In many communities, it is the norm to “have a few links”. Having this perception, many believe that it will “Make Things Happen”. Of course, that is true, however, instead of feeding minds on a few links, change the way you think, view things differently, see it as Business Networking.
    According to www.businessballs.com, business networking offers a way to reach decision-makers, unlike a few links that maybe available to offer some cash or other support, just maybe. However, when you network with the business community or persons with business-wise interest, your community projects will be more effective, or rather, “impactful”.
  • 3: Project Planning, Implementation and Sustainability
    You may agree with me on the point that if you ask, let’s say 20 communities to submit about 5 projects each, although they may miss the deadline for submission, you will by no means get lots of project ideas. If you should gather that 20 communities to brainstorm on implementation, again, you will get lots of project ideas.
    Now, how many of the 20 communities will you see endure this process? Let’s consider the meaning of sustainability. According to Wikipedia, “to remain diverse and productive”.
    In all my years of experience with grass root communities, I realized that sustainability is their #1 challenge and in an effort to avoid this failure, they implement simple, easy-to-manage projects with short term implementation such as one day, three days, or where possible once a month or so. I’m talking about projects such as car wash, feeding programme, back to school initiatives, labour day projects, etc. In my opinion, this is not impacting the community. Here is my example of community impact. Now, imagine with me for a few seconds.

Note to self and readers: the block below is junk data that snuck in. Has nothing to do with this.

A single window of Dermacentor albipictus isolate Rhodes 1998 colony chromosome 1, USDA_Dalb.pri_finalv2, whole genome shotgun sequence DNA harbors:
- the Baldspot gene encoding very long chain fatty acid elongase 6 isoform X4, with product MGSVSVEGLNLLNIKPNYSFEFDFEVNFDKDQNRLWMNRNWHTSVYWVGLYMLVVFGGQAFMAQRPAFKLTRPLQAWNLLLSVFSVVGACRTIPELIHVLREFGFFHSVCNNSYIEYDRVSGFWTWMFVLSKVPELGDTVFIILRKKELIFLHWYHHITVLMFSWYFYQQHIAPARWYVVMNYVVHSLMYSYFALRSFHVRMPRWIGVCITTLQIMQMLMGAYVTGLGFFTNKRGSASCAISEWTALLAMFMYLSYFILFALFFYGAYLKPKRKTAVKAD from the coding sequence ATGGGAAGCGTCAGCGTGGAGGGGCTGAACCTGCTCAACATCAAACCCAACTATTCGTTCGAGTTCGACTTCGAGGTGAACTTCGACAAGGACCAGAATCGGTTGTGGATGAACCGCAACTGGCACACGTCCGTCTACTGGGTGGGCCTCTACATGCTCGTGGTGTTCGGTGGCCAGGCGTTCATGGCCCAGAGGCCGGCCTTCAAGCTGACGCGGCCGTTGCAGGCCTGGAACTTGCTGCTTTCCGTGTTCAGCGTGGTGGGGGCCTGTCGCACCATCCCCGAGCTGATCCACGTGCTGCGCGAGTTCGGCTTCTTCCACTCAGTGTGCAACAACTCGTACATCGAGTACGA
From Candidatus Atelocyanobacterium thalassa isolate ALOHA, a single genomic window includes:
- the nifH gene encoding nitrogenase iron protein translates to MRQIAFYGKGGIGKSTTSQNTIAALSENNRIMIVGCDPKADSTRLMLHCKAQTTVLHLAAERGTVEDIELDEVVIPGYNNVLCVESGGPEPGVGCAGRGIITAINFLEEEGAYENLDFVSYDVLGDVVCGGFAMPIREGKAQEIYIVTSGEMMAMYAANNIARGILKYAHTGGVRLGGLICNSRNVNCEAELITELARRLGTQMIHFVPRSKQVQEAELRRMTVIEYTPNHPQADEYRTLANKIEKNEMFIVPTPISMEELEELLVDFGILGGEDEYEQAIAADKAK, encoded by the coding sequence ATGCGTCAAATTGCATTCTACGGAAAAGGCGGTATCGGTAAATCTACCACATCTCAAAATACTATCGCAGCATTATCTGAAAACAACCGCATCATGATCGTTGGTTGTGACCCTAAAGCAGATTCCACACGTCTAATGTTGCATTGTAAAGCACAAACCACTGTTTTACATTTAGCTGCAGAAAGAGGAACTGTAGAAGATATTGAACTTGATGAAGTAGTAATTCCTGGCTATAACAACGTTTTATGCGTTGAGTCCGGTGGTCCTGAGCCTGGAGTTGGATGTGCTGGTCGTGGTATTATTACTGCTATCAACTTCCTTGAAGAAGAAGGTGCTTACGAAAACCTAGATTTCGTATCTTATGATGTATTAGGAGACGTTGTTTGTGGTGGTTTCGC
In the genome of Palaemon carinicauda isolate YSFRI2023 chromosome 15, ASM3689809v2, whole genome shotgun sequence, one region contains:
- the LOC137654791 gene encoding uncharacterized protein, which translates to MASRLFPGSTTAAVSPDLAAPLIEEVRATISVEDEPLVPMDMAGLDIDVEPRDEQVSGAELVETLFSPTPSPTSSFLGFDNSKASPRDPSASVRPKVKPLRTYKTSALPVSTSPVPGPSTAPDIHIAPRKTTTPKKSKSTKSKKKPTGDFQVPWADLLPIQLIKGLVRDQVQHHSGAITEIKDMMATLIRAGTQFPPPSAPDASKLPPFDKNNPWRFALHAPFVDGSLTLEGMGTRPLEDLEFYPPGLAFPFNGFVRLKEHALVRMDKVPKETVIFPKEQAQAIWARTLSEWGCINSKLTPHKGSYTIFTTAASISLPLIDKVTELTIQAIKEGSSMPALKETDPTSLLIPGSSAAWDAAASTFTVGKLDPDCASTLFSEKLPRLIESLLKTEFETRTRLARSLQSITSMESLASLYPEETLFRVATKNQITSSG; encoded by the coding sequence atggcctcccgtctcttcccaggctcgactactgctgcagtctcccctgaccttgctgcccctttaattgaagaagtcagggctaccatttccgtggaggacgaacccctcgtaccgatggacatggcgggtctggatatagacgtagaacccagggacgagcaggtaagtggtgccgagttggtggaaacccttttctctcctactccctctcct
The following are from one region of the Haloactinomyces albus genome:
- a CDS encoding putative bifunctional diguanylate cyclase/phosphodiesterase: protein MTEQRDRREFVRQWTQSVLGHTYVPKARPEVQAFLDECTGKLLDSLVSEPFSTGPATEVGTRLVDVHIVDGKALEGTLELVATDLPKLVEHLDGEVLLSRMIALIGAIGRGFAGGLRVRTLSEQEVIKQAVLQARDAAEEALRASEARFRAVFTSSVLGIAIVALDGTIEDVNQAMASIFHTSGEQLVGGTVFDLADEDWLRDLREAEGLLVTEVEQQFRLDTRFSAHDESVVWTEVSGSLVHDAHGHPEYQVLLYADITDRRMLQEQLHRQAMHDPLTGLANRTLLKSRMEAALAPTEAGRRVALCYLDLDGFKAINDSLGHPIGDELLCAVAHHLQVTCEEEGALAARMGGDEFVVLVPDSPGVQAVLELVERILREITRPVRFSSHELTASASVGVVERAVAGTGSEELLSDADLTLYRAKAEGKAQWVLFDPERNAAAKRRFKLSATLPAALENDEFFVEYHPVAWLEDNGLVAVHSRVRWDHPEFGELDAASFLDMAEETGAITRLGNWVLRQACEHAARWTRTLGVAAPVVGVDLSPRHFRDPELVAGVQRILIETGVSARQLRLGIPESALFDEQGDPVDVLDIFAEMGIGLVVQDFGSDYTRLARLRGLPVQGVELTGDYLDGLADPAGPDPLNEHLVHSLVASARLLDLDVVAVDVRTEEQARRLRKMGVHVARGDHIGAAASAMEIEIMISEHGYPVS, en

You always notice a man/woman sitting on the street corner who is always asking for money or something to eat, deep down you realize that he/she isn’t a mentally challenged person. Moved with pity, you go through the list of contacts you have in your business network, make a few highlights, prepare a presentation, call a meeting, present your case as a project, then they gladly accept it and decide to sponsor the project. Now with all that professional and financial support, you take that person off the street, provide food, shelter and clothing, to an extent if needed, and seek out opportunities for that person to receive skill or academic training. In a year or so, that person is employed, lives somewhere comfortable with a radiant smile, strength and ability to testify and turn around to support others. “Oh my God” what a living testimony of game-changing journey!
    You have impacted not just the life of one person, but as a result of that one, you have inspired many. Can you imagine the moment when that person turns to you, put his/her arms around you with a firm grip and gently say “Thank you, you saved my life” with overwhelming tears?

To avoid failure, it is necessary to analyze your community carefully, know the support you have, plan carefully, implement with precision so that you can sustain your projects.